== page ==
Beware the Lure of the Bunnies (Op-Ed)
Two bunnies nuzzle in the grass.
Credit: Meredith Lee/The HSUS.

KC Theisen is director of pet care issues for The Humane Society of the United States. She contributed this article to Live Science's Expert Voices: Op-Ed & Insights.

It's Easter, and your children are excited. The Easter bunny is coming. The mall — and every advertisement in sight — features cute kids with cuddly baby animals. It seems like a great match: A little animal for your little one. But it's not as simple as those winsome pictures make it seem.

An adorable, white bunny may seem like the perfect Easter present, but think again.
An adorable, white bunny may seem like the perfect Easter present, but think again.
Credit: Meredith Lee/The HSUS.

And yet, these tiny, new lives — adorable as babies — will soon be adult rabbits , chickens and ducks. Before you give in to impulse, find out first whether it's even legal where you live to keep these species as pets. Too many families don't take the time to do their research. After determining if the pets are legal, be sure you know about their needs — care and feeding, for example, the safety and hygiene risks, and longevity.

A rabbit is not a short-term investment, or a low-maintenance pet. Rabbits must be spayed or neutered, have a diet of fresh hay and produce year-round — and these animals require play and exercise to stay healthy.

Domestic rabbits can live up to ten years. Consider whether your son or daughter is going to be thrilled to clean the Easter Bunny's litter pan in six months, when Easter is long gone, and Christmas is coming. Tragically, stories of Easter babies cast off into the wild shortly after Easter — to die of exposure, starvation or predation — are not uncommon.

Two bunnies nest in a box filled with alfalfa.
Two bunnies nest in a box filled with alfalfa.
Credit: Meredith Lee/The HSUS.

According to the House Rabbit Society, 80 percent of rabbits don't see their first birthday. The more fortunate ones make it to an animal shelter, but still might spend months waiting to find their forever home.

You don't need to buy a live animal to celebrate the season of new life and renewal. Consider giving a plush toy or a chocolate rabbit. Plush baby bunnies or chicks make fabulous gifts for kids. They also make great photo props, don't scratch or carry diseases and won't suffer if your child loses interest — or outgrows them. A plush pet can go along with the kids on car rides, go to school and become a lasting memento of springtime and Easter.

If you're a topical expert — researcher, business leader, author or innovator — and would like to contribute an op-ed piece, <a href=mailto:expertvoices@techmedianetwork.com>email us here</a>.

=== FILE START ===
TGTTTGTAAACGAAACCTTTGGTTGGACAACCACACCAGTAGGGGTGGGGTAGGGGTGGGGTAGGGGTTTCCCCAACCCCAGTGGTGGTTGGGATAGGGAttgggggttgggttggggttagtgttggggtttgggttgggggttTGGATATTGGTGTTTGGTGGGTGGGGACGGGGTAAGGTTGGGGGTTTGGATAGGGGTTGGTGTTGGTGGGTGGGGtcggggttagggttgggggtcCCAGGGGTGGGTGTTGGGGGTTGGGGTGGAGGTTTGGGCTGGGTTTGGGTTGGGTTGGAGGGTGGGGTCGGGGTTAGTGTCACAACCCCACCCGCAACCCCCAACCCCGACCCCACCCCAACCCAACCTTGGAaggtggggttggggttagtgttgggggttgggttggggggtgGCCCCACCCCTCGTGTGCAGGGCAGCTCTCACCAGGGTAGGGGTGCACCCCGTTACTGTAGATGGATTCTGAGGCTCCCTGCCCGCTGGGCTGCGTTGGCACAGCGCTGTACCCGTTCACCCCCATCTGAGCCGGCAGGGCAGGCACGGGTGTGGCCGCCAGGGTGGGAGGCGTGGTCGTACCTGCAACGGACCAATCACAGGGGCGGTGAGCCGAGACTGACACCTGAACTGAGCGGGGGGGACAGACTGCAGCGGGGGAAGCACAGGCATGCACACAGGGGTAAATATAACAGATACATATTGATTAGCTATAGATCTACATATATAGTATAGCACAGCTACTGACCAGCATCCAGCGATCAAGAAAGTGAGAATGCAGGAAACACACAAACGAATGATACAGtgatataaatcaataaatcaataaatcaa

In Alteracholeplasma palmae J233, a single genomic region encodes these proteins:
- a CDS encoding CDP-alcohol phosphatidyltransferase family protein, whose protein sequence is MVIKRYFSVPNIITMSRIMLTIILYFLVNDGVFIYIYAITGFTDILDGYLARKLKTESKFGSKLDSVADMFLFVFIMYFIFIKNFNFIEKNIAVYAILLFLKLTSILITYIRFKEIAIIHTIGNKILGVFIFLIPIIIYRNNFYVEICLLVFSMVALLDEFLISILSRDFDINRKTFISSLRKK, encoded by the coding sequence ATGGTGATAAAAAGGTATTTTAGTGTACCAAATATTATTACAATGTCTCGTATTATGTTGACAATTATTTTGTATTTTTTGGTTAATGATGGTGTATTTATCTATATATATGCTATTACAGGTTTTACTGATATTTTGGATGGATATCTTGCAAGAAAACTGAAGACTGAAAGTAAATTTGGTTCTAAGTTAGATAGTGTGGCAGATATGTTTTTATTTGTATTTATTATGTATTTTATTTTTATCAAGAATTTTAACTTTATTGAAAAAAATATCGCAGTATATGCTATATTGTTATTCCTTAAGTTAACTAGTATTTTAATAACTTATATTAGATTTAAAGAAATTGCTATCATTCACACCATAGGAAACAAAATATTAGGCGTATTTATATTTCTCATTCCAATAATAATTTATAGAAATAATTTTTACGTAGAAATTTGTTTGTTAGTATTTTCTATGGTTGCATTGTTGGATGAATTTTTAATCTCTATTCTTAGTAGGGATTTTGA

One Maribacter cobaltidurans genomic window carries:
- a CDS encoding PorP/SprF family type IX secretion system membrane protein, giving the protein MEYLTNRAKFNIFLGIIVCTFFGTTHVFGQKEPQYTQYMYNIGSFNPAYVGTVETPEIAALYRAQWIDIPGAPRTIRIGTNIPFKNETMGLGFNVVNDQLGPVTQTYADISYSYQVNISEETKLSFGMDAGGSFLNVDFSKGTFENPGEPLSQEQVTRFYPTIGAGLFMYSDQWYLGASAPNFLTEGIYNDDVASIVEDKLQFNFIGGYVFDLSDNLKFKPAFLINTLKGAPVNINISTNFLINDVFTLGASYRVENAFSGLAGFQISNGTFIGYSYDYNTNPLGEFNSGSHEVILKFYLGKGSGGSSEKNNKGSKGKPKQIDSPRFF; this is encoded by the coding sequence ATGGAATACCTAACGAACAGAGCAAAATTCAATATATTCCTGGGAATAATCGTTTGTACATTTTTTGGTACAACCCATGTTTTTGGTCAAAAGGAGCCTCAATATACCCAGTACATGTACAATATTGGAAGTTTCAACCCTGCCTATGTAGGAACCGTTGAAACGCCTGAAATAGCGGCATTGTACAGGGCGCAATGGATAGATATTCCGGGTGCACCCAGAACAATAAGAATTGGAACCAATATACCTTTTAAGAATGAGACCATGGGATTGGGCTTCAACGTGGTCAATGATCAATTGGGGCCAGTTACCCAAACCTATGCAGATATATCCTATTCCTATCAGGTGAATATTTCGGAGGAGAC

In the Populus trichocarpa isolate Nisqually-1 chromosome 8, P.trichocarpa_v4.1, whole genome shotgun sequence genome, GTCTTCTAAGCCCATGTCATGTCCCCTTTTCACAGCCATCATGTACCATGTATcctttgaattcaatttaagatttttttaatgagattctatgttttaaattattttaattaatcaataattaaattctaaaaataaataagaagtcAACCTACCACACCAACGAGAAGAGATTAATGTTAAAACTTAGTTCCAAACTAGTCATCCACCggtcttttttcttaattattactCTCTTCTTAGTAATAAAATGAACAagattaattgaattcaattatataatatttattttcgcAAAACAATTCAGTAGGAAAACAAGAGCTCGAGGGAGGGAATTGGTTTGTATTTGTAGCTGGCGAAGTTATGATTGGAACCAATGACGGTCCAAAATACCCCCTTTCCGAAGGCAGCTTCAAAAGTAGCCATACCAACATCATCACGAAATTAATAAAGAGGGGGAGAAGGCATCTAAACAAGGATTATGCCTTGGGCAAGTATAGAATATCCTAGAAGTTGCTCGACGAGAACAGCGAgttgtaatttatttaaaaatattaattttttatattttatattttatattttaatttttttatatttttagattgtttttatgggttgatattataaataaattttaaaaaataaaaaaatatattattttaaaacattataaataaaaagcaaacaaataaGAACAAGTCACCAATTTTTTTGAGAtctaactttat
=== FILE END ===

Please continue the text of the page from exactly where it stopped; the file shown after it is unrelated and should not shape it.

If you're a topical expert — researcher, business leader, author or innovator — and would like to contribute an op-ed piece, email us here.

You can't deny that kids and animals go together — so don't. It has been long, cold winter, so rather than buy an animal to celebrate Easter, take a trip to an animal sanctuary or nature center so your kids can see spring's babies with their natural families. Let them pick out a duckling or rabbit to 'adopt' and sponsor that species for the year. Your kids will learn animal care and compassion without the daily commitment of ownership. You also can take the kids to visit a local park and watch ducks on the pond, another way to learn about our magnificent natural world. Visit or volunteer at your local animal shelter or humane society (find yours at http://theshelterpetproject.org) and let your kids get up close with the dogs, cats, puppies, kittens, rabbits and ducks while they await new homes.

However, if you "must" have a rabbit in the basket, spring is the perfect time to open your home to a new addition by adopting from your local shelter or animal rescue. But do your research and adopt a pet who will remind your family for years to come that this time of year is about celebrating life, and showing compassion for all living creatures.

A bunny in a cage drinks from a water bottle
A bunny in a cage drinks from a water bottle
Credit: Kathy Milani/The HSUS.

Follow all of the Expert Voices issues and debates — and become part of the discussion — on Facebook, Twitter and Google +. The views expressed are those of the author and do not necessarily reflect the views of the publisher. This version of the article was originally published on Live Science.